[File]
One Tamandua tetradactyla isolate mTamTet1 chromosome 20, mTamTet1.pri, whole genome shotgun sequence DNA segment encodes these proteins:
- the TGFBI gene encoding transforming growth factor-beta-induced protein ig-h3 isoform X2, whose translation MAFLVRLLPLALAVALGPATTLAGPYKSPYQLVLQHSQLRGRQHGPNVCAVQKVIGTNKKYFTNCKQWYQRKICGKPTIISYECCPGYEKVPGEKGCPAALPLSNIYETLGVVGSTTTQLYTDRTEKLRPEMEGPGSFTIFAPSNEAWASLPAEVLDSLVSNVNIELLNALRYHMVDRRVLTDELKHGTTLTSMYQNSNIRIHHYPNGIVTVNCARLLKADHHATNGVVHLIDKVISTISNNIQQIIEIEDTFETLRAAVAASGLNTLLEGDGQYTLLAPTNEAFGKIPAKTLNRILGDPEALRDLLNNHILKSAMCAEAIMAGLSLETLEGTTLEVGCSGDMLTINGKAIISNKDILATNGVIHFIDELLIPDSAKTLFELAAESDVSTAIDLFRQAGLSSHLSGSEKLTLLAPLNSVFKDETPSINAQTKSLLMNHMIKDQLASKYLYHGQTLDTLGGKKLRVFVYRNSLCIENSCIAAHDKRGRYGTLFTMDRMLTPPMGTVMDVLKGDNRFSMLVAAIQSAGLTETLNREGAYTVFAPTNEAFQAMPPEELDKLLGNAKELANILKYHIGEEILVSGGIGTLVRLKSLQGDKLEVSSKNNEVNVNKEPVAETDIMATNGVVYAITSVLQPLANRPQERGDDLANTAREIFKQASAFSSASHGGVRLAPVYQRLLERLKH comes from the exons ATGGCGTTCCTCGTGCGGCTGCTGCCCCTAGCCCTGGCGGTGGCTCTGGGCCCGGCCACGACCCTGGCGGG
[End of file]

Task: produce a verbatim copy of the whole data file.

One Tamandua tetradactyla isolate mTamTet1 chromosome 20, mTamTet1.pri, whole genome shotgun sequence DNA segment encodes these proteins:
- the TGFBI gene encoding transforming growth factor-beta-induced protein ig-h3 isoform X2, whose translation MAFLVRLLPLALAVALGPATTLAGPYKSPYQLVLQHSQLRGRQHGPNVCAVQKVIGTNKKYFTNCKQWYQRKICGKPTIISYECCPGYEKVPGEKGCPAALPLSNIYETLGVVGSTTTQLYTDRTEKLRPEMEGPGSFTIFAPSNEAWASLPAEVLDSLVSNVNIELLNALRYHMVDRRVLTDELKHGTTLTSMYQNSNIRIHHYPNGIVTVNCARLLKADHHATNGVVHLIDKVISTISNNIQQIIEIEDTFETLRAAVAASGLNTLLEGDGQYTLLAPTNEAFGKIPAKTLNRILGDPEALRDLLNNHILKSAMCAEAIMAGLSLETLEGTTLEVGCSGDMLTINGKAIISNKDILATNGVIHFIDELLIPDSAKTLFELAAESDVSTAIDLFRQAGLSSHLSGSEKLTLLAPLNSVFKDETPSINAQTKSLLMNHMIKDQLASKYLYHGQTLDTLGGKKLRVFVYRNSLCIENSCIAAHDKRGRYGTLFTMDRMLTPPMGTVMDVLKGDNRFSMLVAAIQSAGLTETLNREGAYTVFAPTNEAFQAMPPEELDKLLGNAKELANILKYHIGEEILVSGGIGTLVRLKSLQGDKLEVSSKNNEVNVNKEPVAETDIMATNGVVYAITSVLQPLANRPQERGDDLANTAREIFKQASAFSSASHGGVRLAPVYQRLLERLKH comes from the exons ATGGCGTTCCTCGTGCGGCTGCTGCCCCTAGCCCTGGCGGTGGCTCTGGGCCCGGCCACGACCCTGGCGGG